Ulster and the Context of British Fascism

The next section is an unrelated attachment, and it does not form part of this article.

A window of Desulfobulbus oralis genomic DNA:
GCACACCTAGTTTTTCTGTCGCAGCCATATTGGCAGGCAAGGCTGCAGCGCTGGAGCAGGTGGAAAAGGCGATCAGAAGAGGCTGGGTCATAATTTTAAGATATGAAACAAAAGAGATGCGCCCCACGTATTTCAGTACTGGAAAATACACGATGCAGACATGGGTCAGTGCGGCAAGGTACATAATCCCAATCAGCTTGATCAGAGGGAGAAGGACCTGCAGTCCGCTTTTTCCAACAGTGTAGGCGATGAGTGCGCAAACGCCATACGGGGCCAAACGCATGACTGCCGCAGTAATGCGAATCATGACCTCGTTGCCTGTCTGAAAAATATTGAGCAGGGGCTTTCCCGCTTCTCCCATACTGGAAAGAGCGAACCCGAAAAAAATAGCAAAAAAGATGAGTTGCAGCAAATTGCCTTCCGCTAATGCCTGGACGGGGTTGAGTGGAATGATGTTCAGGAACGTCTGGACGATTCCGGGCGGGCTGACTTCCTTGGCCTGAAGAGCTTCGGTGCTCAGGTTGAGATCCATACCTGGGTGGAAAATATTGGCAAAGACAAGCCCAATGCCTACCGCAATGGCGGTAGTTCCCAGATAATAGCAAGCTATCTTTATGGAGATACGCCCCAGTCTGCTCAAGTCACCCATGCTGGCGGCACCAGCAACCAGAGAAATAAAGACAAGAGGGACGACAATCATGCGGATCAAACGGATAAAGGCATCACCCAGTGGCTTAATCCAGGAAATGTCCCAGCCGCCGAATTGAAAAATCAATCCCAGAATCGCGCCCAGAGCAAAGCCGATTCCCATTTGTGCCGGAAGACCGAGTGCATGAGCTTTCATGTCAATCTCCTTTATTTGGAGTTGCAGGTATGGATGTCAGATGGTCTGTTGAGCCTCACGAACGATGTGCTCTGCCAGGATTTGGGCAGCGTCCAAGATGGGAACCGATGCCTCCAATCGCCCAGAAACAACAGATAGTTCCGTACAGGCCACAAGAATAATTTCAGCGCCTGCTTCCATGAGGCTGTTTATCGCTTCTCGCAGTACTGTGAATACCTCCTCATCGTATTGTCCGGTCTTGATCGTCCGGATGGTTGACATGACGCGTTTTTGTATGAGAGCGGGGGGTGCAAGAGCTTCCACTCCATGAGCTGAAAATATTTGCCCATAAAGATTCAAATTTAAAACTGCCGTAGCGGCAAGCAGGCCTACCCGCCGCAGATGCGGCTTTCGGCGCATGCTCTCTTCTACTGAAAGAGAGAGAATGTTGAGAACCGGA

This section identifies the influence of Irish developments in establishing the context in which British proto-fascism developed in the early years of the twentieth century. It has a focus on the British Brothers League (BBL) which emerged in the wake of the large influx into London of mainly Jewish immigrants from western Russia and identifies antisemitism as a central factor driving the development of the BBL and as an element of later fascist movements. It also registers the factors that limited the BBL’s development, a mainly one-issue movement whose demands were met by the Aliens Act of 1905, narrow geographic recruitment and the lack of a charismatic leader. This section also examines the significance of the threatened Ulster rebellion of 1912-14 as a factor influencing inter-war debate about the prospects for successful fascist revolt in Britain.
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